Object ID: 34.085a/b
Creator: Unidentified dressmaker
Title: Robe a l’Anglaise of the Duchess of Choiseul
Date: ca. 1780
Period: 18th C.
Dimensions: Width of of robe at bottom: 70.47″, length of collar to hem: 53.35″, length of left arm: 22.8″, length of right arm: 23.6″, length of left trumpet sleeve: 11.42″, length of right trumpet sleeve: 10.24″
Materials: Silk, brocade, linen, chenille, gimp, lace, twill, fasteners, hooks, and eyes, snaps
Credit: Purchased from the Edgar L. Ashley Collection with funds from the Carnegie Foundation
Conservation: Conserved by Museum Textile Services through the Ann H. Murray Art Conservation Fund thanks to donations from the Wheaton College Friends of Art and from Blake Funston, Class of 2012.
Provenance: circa 1780, collection of Louise Honorize Crozat, the Duchess of Choiseul (1735-1801); 1801-early 20th century, unidentified collection(s); by 1934, collection of Edgar Louis Ashley (b. 1881); 1934, purchased by Wheaton College.
Provenance research conducted by Alinafe Chanza, Jonathan Friedman, and Cora Kohn, Class of 2017
Step up to the dress. Really look at its detail. The lace in particular is incredible. Now imagine the young Duchess, Louise Honorine Crozat wearing this dress to a ball at Versailles during the reign of Louis XV, just prior to the French Revolution. The Duchess was known to be a hopeless romantic. Her story is one of both heartbreak and happiness. Infatuated with Etienne-Francois de Choiseul, the future Duke of Choiseul, Louise Honorine stood by as her married sister, the Duchess of Gontaut, also fell in love with him. Her sister, already married to the Duke de Gontaut, gave birth to an illegitimate heir, as her husband was infertile. The Duchess died shortly after childbirth, as did the child. Before dying, however, she asked Louise Honorine to marry Etienne Francois, to ensure his financial stability with her dowry, which was far greater his net worth. While Etienne Francois was unfaithful to Louise Honorine, she tried relentlessly to retain her husband’s love, eventually winning his respect. She did all that he asked, worked in her husband’s favor, and produced male heirs. Years later, when Louise Honorine fell ill, Etienne realized his error, flew to her bedside and apologized for taking her for granted. Louise Honorine, miraculously recovered and the Duke and Duchess lived happily ever after, until his death in 1785. Although in remarkable condition, given its journey from 18th century France to 21st century Massachusetts, the costume needed cleaning and minor repairs to ensure its stability. It was conserved by Museum Textile Services, a conservation studio based in Andover, MA. The Wheaton College Friends of Art supported the treatment through the Ann H. Murray Art Conservation Fund, and Gabriella Ferreira and Michelle Drummey, both Class of 2012, assisted with the work.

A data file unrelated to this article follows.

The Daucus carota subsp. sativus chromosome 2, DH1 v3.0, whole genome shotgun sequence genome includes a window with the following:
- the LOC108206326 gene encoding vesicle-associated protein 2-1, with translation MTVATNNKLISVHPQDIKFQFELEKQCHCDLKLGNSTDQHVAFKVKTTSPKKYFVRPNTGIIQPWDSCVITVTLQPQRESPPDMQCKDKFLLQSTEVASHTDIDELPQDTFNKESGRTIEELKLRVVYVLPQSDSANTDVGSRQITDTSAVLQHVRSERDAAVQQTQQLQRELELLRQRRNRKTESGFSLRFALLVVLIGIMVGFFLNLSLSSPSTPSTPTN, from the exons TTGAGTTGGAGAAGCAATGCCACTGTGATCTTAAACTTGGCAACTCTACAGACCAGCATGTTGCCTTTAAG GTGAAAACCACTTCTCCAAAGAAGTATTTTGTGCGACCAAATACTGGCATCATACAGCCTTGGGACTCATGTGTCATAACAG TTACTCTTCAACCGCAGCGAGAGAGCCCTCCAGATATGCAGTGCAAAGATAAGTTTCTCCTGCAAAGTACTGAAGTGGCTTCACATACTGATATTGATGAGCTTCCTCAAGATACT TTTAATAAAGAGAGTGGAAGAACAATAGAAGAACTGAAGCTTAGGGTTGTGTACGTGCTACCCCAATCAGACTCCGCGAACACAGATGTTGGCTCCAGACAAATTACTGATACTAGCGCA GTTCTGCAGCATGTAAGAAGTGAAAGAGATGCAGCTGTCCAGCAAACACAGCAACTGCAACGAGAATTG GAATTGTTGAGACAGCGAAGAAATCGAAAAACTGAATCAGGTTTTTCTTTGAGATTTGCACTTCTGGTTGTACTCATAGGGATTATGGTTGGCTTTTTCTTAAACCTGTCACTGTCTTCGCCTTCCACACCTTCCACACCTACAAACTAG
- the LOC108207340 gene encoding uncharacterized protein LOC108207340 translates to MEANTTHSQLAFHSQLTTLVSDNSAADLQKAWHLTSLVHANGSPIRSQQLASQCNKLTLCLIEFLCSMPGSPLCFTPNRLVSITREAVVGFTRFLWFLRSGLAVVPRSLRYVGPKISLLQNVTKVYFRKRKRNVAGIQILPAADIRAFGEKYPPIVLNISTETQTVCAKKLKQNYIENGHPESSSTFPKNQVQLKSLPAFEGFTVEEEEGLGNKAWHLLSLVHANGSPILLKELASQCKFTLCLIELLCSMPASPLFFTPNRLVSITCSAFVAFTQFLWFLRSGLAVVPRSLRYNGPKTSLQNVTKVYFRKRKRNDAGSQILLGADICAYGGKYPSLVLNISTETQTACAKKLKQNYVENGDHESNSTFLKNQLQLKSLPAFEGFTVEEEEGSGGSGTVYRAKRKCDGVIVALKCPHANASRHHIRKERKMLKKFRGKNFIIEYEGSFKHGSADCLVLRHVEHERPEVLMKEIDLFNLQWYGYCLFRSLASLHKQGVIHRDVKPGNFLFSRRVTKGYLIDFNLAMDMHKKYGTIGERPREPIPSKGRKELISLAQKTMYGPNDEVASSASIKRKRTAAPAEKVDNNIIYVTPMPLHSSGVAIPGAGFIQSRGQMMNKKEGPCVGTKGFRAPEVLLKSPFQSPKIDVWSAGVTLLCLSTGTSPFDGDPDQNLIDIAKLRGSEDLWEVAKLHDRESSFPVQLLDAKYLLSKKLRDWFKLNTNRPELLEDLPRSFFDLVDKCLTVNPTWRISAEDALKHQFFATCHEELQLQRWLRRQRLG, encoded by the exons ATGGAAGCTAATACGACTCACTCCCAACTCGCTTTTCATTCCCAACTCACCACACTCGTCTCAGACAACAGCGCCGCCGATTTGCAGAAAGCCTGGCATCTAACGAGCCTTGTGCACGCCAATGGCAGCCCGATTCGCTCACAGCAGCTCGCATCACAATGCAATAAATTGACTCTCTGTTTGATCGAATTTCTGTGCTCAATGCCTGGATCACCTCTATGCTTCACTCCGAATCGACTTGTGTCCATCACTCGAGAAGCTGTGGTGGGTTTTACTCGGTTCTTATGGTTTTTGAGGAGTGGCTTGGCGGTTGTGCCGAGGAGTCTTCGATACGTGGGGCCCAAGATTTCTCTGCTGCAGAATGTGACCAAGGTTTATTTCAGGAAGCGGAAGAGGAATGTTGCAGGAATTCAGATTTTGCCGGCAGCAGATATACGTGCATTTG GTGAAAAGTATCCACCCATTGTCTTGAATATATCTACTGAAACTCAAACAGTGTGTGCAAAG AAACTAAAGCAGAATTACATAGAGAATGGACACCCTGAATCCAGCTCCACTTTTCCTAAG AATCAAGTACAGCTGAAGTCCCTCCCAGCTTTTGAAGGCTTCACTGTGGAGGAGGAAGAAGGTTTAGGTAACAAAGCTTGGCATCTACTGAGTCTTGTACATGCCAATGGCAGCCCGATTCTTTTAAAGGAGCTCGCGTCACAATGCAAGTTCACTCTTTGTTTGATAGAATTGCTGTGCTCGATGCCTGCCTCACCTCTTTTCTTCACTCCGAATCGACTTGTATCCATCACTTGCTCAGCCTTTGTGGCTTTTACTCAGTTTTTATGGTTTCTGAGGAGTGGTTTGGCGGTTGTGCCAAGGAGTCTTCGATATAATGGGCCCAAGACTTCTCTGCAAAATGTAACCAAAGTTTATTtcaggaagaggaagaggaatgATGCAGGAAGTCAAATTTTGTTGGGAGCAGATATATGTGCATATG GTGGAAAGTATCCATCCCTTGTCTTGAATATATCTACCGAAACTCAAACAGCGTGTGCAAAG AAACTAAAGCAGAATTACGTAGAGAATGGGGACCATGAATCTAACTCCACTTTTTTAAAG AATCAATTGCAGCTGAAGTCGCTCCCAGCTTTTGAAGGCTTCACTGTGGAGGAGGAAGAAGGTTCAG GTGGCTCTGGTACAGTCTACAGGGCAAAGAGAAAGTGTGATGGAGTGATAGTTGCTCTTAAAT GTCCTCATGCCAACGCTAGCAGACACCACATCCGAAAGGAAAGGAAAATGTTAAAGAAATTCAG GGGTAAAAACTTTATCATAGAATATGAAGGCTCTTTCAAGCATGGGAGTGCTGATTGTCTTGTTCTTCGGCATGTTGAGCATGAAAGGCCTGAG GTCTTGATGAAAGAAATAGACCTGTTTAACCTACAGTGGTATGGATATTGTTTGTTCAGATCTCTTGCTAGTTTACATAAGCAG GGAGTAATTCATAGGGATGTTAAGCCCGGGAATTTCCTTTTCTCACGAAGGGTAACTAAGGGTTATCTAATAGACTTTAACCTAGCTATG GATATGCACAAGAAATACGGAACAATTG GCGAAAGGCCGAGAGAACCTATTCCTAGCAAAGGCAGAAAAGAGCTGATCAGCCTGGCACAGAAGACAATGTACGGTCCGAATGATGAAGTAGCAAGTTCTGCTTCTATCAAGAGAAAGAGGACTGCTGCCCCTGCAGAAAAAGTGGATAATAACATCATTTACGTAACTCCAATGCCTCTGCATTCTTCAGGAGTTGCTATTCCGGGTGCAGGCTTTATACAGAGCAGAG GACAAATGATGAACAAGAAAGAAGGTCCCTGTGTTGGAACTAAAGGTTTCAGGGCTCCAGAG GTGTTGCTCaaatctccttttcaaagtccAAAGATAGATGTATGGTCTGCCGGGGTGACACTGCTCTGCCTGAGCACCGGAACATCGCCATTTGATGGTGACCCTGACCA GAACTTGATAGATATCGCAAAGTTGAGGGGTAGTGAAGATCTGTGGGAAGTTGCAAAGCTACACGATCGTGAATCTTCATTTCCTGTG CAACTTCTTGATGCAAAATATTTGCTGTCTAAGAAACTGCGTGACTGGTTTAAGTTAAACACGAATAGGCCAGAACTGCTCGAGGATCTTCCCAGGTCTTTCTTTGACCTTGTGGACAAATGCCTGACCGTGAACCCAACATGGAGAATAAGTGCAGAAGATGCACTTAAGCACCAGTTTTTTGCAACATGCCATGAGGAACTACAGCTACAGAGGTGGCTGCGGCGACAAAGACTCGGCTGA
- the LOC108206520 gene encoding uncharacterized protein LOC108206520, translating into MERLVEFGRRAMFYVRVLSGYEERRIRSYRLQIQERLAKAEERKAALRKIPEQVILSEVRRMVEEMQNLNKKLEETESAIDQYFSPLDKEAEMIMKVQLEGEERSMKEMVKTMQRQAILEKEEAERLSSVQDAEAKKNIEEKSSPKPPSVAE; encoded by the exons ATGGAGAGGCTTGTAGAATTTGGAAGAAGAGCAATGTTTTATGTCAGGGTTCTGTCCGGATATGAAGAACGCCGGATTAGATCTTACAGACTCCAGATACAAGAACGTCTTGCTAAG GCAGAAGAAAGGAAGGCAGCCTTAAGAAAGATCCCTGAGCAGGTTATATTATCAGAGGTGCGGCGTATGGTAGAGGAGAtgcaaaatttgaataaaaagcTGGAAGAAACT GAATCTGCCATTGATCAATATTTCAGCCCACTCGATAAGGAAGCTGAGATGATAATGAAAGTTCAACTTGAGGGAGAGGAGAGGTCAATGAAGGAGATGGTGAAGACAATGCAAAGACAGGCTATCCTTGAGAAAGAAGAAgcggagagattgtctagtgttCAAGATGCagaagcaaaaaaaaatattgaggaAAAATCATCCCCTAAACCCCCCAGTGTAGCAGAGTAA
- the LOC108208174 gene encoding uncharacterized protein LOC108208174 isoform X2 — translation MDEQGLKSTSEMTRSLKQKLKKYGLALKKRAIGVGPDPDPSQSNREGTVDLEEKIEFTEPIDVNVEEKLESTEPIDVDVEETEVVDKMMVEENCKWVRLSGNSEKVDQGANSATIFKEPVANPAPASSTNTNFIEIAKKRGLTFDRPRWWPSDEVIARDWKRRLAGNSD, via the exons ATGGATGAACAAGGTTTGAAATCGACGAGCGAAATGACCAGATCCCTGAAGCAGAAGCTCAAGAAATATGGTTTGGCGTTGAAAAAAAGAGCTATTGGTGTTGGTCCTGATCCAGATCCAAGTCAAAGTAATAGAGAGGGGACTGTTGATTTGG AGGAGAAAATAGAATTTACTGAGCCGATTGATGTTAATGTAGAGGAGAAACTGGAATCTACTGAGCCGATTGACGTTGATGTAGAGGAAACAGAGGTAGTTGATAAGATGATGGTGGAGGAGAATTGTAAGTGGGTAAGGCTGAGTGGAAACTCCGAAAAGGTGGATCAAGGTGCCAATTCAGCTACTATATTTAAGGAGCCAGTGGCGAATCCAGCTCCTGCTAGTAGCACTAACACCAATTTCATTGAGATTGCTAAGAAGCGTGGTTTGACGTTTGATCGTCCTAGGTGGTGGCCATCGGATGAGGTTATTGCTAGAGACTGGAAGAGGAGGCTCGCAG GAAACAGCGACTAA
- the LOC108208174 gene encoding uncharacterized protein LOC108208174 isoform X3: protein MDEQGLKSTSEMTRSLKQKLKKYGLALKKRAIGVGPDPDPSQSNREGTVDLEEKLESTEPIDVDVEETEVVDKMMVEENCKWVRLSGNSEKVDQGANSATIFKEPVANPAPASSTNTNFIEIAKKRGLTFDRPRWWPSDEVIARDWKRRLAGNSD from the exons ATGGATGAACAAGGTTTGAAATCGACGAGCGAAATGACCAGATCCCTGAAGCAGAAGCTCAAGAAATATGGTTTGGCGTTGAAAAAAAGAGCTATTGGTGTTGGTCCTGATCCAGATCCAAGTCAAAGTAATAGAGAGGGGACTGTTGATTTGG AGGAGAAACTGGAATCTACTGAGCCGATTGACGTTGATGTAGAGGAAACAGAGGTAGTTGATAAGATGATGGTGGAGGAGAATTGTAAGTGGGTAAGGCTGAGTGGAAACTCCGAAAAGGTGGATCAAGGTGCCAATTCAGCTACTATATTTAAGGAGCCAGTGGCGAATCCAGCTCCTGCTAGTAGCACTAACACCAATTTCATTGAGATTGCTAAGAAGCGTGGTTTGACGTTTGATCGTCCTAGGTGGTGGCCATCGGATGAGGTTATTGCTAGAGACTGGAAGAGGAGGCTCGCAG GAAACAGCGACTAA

-Transcribed from podcast by Morgan Bakerman, Class of 2013, for 100 Years, 100 Objects